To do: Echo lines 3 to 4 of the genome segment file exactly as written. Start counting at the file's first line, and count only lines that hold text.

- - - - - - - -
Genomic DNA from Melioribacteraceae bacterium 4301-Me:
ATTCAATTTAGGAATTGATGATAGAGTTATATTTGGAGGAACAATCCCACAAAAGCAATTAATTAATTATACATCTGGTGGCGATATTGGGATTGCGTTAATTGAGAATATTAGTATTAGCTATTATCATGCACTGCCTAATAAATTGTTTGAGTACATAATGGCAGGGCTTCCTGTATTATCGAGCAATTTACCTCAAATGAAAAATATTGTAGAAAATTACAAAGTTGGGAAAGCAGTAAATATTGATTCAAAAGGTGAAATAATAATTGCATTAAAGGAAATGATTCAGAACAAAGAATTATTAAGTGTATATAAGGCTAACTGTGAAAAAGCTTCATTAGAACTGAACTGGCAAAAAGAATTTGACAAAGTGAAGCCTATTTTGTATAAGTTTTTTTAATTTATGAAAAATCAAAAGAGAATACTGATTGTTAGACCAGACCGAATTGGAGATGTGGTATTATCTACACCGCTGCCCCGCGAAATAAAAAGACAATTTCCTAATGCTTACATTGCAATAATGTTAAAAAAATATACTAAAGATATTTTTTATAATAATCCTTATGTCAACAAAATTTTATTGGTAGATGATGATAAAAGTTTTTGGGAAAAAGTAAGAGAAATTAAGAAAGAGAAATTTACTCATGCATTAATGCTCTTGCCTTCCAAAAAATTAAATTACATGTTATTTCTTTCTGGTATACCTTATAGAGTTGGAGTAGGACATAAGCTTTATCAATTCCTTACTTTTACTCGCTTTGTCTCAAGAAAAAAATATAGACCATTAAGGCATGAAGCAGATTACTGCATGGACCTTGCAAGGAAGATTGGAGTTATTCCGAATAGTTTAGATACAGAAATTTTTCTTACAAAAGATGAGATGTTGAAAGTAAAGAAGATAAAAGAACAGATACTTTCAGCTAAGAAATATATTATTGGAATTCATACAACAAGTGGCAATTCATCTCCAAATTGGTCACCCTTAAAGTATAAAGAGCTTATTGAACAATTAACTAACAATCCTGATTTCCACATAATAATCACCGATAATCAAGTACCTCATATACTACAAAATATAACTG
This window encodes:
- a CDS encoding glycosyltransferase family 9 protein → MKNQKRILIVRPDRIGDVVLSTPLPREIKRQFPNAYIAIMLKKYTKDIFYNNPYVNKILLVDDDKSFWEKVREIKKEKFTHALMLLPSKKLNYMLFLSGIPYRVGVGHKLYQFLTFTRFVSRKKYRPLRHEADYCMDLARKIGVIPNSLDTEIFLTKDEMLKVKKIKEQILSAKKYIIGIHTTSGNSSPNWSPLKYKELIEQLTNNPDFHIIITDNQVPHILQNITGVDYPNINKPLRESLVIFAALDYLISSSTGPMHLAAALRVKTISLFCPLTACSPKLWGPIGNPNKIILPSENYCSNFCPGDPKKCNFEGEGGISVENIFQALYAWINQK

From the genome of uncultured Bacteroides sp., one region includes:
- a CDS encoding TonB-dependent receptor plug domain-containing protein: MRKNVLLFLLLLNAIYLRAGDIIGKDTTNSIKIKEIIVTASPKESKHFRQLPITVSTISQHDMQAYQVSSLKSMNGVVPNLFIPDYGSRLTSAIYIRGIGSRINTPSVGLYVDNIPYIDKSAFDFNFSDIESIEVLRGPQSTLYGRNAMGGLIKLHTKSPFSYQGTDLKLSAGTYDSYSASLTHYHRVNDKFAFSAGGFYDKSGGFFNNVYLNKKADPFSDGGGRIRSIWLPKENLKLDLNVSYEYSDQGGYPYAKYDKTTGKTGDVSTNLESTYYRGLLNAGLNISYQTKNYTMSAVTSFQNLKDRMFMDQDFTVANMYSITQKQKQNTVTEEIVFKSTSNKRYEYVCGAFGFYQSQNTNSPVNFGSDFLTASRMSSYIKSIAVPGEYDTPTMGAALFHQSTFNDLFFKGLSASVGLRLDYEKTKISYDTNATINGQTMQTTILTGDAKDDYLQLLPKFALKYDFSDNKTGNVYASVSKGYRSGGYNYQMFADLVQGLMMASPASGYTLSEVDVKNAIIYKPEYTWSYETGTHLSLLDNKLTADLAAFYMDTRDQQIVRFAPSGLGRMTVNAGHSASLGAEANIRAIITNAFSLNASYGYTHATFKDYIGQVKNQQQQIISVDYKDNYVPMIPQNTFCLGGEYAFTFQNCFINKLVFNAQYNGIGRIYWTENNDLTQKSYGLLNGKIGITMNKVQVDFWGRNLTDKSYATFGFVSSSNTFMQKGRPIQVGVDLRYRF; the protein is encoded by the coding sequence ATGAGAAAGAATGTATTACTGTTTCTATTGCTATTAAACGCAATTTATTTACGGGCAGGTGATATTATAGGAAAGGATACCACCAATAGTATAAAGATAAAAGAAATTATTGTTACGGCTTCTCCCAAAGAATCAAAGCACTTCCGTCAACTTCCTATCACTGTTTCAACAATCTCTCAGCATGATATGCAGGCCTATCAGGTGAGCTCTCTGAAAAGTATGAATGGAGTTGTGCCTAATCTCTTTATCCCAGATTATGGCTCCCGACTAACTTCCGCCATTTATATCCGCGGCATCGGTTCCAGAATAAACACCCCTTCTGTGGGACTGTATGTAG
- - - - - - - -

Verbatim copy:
This window encodes:
- a CDS encoding glycosyltransferase family 9 protein → MKNQKRILIVRPDRIGDVVLSTPLPREIKRQFPNAYIAIMLKKYTKDIFYNNPYVNKILLVDDDKSFWEKVREIKKEKFTHALMLLPSKKLNYMLFLSGIPYRVGVGHKLYQFLTFTRFVSRKKYRPLRHEADYCMDLARKIGVIPNSLDTEIFLTKDEMLKVKKIKEQILSAKKYIIGIHTTSGNSSPNWSPLKYKELIEQLTNNPDFHIIITDNQVPHILQNITGVDYPNINKPLRESLVIFAALDYLISSSTGPMHLAAALRVKTISLFCPLTACSPKLWGPIGNPNKIILPSENYCSNFCPGDPKKCNFEGEGGISVENIFQALYAWINQK